Who is the victim in a suicide? Many are wounded. There are the close family members and friends. There are more distant relations and acquaintances. There are, in the case of the famous, the admirers. In fact, all who learn of any suicide are wounded, because suicide becomes more ingrained as a ‘solution’ for difficult times, and suicide becomes normalized, and — it’s painful to say it — even glamorized. And, in the midst of all this, what a shame that something so horrible and hopeless is whitewashed by people wanting to be or appear enlightened or sympathetic.

The one wounded most of all, however, is God. All sins are an offence against the Eternal God before they are an offence against mortal man. It’s God’s code that we violate when we go against what is right.

The reason for this, and also the reason that we cannot fully understand or appreciate one another (or even ourselves), is that each person is a mystery. When you consider the working of your own mind, and what you continue to learn about yourself, you realize that you are constantly rediscovering new things about who you are and what makes you tick. Marriage, likewise, is a process of continual discovery, where each spouse learns more about the other all the time. An individual’s personal identity is filled with so many aspects that the modern discussion has resorted to talking about identity conflict and changing one’s identity, the way we might talk about changing our outfits or style. Such talk is foolish. With new experiences and with new knowledge, we may change our perceptions and therefore our behaviour, for better or worse, but we are ultimately the same person. Our identity is our identity. Our soul is our soul. And body and soul, each person is a mystery that only God can understand, and those who cut short their lives or the lives of others, are preventing the mystery from coming to fruition (though it must be said that in his mercy, God always has yet another back-up plan; God can never be thwarted).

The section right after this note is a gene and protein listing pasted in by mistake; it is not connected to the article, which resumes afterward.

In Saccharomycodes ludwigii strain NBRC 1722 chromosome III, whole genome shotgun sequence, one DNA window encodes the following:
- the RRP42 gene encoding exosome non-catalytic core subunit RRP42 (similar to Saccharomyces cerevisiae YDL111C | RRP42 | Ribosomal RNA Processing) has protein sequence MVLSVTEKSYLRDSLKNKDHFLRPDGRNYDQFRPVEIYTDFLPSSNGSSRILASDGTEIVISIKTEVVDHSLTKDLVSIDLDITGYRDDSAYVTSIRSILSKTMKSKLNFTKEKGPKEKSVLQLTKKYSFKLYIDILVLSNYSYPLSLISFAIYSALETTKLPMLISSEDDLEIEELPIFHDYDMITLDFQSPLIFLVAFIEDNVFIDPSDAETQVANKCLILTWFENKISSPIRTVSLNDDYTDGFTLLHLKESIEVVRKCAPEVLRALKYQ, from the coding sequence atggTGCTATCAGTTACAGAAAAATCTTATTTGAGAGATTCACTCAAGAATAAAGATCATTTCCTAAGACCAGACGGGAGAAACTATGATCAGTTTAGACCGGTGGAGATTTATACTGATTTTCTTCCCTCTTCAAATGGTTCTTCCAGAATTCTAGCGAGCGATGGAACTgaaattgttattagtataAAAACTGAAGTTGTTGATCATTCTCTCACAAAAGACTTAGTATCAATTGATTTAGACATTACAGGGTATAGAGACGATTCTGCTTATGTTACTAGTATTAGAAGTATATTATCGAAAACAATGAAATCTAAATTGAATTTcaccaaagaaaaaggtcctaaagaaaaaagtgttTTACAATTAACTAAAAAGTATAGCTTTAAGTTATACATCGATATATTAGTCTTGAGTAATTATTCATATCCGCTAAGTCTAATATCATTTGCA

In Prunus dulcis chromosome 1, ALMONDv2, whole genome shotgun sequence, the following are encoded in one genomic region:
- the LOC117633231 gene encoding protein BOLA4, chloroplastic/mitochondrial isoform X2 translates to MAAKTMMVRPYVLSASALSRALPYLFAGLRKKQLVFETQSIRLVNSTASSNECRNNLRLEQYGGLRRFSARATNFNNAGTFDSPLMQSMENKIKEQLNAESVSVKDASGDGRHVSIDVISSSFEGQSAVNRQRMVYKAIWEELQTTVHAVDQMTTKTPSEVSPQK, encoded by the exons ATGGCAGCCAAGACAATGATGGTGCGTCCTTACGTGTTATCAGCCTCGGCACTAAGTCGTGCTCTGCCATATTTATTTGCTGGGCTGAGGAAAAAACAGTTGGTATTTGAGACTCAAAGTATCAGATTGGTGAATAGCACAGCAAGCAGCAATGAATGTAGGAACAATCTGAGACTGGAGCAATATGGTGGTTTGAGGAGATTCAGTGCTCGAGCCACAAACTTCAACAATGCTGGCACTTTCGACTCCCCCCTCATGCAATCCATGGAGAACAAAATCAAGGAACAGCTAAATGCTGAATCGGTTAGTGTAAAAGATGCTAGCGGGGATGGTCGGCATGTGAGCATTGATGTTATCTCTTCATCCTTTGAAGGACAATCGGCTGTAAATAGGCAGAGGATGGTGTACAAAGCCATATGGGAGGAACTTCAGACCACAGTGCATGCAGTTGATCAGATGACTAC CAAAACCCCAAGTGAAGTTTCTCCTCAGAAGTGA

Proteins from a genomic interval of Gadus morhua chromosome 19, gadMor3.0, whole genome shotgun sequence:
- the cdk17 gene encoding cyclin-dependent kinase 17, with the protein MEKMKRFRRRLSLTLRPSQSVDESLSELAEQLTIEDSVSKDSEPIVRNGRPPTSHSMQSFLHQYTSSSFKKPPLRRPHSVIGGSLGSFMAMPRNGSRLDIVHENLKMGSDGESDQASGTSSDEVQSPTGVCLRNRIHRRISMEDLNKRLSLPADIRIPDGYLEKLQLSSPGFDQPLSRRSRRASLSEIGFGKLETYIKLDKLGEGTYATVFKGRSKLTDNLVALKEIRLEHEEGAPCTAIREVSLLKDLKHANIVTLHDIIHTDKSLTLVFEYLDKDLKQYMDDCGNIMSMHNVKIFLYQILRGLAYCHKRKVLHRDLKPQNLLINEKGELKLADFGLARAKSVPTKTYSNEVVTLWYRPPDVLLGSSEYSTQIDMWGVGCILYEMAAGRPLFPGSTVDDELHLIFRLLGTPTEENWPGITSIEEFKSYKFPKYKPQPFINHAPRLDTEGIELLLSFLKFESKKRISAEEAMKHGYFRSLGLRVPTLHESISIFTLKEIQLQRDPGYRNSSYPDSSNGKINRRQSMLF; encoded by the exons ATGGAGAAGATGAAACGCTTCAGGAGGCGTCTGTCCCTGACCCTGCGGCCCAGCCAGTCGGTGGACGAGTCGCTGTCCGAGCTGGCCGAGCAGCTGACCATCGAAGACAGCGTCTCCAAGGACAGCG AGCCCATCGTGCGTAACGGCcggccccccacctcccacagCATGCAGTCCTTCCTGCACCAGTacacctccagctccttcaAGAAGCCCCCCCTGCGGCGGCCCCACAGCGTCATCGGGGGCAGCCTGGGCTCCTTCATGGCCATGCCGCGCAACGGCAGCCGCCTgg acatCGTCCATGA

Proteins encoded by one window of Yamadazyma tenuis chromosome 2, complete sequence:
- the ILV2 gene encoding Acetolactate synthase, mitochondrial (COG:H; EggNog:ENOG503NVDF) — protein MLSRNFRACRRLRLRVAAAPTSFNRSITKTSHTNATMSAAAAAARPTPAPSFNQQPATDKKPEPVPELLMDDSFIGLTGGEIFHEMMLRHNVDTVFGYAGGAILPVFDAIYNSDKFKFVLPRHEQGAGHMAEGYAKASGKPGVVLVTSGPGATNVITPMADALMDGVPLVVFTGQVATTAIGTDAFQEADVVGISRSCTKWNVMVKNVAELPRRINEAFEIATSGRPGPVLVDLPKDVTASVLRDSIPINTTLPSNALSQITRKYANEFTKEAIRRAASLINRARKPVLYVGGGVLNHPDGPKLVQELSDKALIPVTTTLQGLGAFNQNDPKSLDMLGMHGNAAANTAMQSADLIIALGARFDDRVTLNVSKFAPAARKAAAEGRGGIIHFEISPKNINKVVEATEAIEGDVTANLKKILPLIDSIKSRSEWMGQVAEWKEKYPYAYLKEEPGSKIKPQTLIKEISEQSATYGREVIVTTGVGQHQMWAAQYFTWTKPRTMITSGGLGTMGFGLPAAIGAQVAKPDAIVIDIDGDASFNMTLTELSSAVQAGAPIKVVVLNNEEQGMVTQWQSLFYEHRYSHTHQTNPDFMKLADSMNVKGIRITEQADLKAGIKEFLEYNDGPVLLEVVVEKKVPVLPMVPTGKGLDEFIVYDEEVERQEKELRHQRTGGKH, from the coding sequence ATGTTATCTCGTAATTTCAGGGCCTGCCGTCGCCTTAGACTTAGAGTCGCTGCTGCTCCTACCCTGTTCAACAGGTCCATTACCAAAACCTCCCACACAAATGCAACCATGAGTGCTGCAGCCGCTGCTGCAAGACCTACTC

We are a mystery, further, because we do not know God’s plan for our lives. We do not know what he will make of the clay that is us. We do not know how he imagines us and how he will bless us and shape us. In the same way, we do not know what his plans are for everyone around us. All we can know is that his plans are for the ultimate benefit of each person, without the benefit to one person diminishing the benefit to another, as if God were constrained by human rules and limits. The path that he has planned is unique for each person, and each life story is an exciting one, with many twists and turns. Each life story is, in fact, amazing. The key thing to know, however, is that there are an endless number of variations on your life story, and the end result depends on your willingness to cooperate with the plan that he has for you. The plan is going to surprise you, because just when you think that you know the rest of the story, he’ll do a zig and a zag, just to see if you’re still following along. The plan will surprise you, because just when you think that you know what he wants, things will go up and things will go down, and he’ll show you that all he wants is for you to be willing to want what he wants. Consider Abram, who knew that he would never have a child from Sarah, his wife, the love of his life, and that he’d die in Ur, where he was born. Then he discovered that he was to leave Ur and go to an unknown place. He obeyed. Then he discovered that he was to have a son with his wife Sarah. He believed this too and it happened, and Abram’s name got changed along the way. Later he realized he would have to sacrifice his son. Abraham obeyed again, but at the critical moment, he was told that God didn’t want this sacrifice. Abraham never knew what was coming next, but he believed in God’s goodness. The knowledge of God’s goodness was his anchor. Abraham’s confidence did not come from thinking that he, Abraham, was good. Abraham’s confidence came from knowing that God was good, and that God would fulfill his promises.

If you read the bible carefully, you will notice that saints and prophets are praised when they believe that God will fulfill his promises, that God will be as good as he says he will be. It’s praiseworthy because it is difficult. When St. Elizabeth praises the Blessed Virgin, she says, “And blessed is she who believed that there would be a fulfillment of what was spoken to her from the Lord.” (Luke 1:45)

So let there be no room for despair. Hang in there.

Don’t be afraid and don’t believe the lies given to you by the devil, of unending suffering, impossible struggles, humiliation and defeat. Those are lies. All lies.

Wait for the plan of your life to unfold. Wait to discover the mystery that is you.

Know that God is good. He always has a plan, even when all seems lost.